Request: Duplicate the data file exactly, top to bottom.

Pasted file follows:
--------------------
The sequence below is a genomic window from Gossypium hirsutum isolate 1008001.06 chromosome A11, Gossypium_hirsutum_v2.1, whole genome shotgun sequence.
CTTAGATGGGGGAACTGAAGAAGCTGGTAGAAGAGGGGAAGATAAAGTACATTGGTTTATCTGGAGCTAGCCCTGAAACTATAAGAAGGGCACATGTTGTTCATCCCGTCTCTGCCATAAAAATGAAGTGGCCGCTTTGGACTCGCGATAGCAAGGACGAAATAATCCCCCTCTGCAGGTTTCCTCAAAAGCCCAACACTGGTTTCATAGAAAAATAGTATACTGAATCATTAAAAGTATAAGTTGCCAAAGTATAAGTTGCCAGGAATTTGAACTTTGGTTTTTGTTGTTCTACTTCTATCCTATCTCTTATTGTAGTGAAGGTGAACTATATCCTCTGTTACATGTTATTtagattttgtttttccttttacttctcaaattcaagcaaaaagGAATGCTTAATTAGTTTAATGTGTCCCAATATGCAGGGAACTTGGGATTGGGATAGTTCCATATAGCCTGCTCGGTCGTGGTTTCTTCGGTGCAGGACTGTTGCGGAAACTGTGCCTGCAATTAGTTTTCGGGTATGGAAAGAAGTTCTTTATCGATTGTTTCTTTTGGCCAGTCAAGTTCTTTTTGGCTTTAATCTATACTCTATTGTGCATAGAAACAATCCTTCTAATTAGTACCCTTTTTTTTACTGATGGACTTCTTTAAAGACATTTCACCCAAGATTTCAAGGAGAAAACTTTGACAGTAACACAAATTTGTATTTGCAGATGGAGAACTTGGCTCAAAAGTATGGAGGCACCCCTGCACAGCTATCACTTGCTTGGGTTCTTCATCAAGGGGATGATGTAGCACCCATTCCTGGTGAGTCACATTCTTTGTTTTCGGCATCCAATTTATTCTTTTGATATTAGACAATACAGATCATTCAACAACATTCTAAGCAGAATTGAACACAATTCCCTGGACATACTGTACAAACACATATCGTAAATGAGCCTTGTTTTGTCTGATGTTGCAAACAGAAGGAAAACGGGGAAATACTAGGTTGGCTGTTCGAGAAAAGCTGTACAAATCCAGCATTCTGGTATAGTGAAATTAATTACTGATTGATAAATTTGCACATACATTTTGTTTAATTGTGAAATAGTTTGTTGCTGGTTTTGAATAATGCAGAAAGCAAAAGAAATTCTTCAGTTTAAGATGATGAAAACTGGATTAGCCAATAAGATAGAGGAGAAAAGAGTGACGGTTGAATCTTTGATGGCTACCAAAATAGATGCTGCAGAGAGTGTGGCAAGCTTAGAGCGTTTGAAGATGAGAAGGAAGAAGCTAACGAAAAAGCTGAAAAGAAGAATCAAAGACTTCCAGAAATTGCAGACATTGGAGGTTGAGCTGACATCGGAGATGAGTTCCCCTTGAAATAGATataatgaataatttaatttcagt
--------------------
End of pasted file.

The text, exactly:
The sequence below is a genomic window from Gossypium hirsutum isolate 1008001.06 chromosome A11, Gossypium_hirsutum_v2.1, whole genome shotgun sequence.
CTTAGATGGGGGAACTGAAGAAGCTGGTAGAAGAGGGGAAGATAAAGTACATTGGTTTATCTGGAGCTAGCCCTGAAACTATAAGAAGGGCACATGTTGTTCATCCCGTCTCTGCCATAAAAATGAAGTGGCCGCTTTGGACTCGCGATAGCAAGGACGAAATAATCCCCCTCTGCAGGTTTCCTCAAAAGCCCAACACTGGTTTCATAGAAAAATAGTATACTGAATCATTAAAAGTATAAGTTGCCAAAGTATAAGTTGCCAGGAATTTGAACTTTGGTTTTTGTTGTTCTACTTCTATCCTATCTCTTATTGTAGTGAAGGTGAACTATATCCTCTGTTACATGTTATTtagattttgtttttccttttacttctcaaattcaagcaaaaagGAATGCTTAATTAGTTTAATGTGTCCCAATATGCAGGGAACTTGGGATTGGGATAGTTCCATATAGCCTGCTCGGTCGTGGTTTCTTCGGTGCAGGACTGTTGCGGAAACTGTGCCTGCAATTAGTTTTCGGGTATGGAAAGAAGTTCTTTATCGATTGTTTCTTTTGGCCAGTCAAGTTCTTTTTGGCTTTAATCTATACTCTATTGTGCATAGAAACAATCCTTCTAATTAGTACCCTTTTTTTTACTGATGGACTTCTTTAAAGACATTTCACCCAAGATTTCAAGGAGAAAACTTTGACAGTAACACAAATTTGTATTTGCAGATGGAGAACTTGGCTCAAAAGTATGGAGGCACCCCTGCACAGCTATCACTTGCTTGGGTTCTTCATCAAGGGGATGATGTAGCACCCATTCCTGGTGAGTCACATTCTTTGTTTTCGGCATCCAATTTATTCTTTTGATATTAGACAATACAGATCATTCAACAACATTCTAAGCAGAATTGAACACAATTCCCTGGACATACTGTACAAACACATATCGTAAATGAGCCTTGTTTTGTCTGATGTTGCAAACAGAAGGAAAACGGGGAAATACTAGGTTGGCTGTTCGAGAAAAGCTGTACAAATCCAGCATTCTGGTATAGTGAAATTAATTACTGATTGATAAATTTGCACATACATTTTGTTTAATTGTGAAATAGTTTGTTGCTGGTTTTGAATAATGCAGAAAGCAAAAGAAATTCTTCAGTTTAAGATGATGAAAACTGGATTAGCCAATAAGATAGAGGAGAAAAGAGTGACGGTTGAATCTTTGATGGCTACCAAAATAGATGCTGCAGAGAGTGTGGCAAGCTTAGAGCGTTTGAAGATGAGAAGGAAGAAGCTAACGAAAAAGCTGAAAAGAAGAATCAAAGACTTCCAGAAATTGCAGACATTGGAGGTTGAGCTGACATCGGAGATGAGTTCCCCTTGAAATAGATataatgaataatttaatttcagt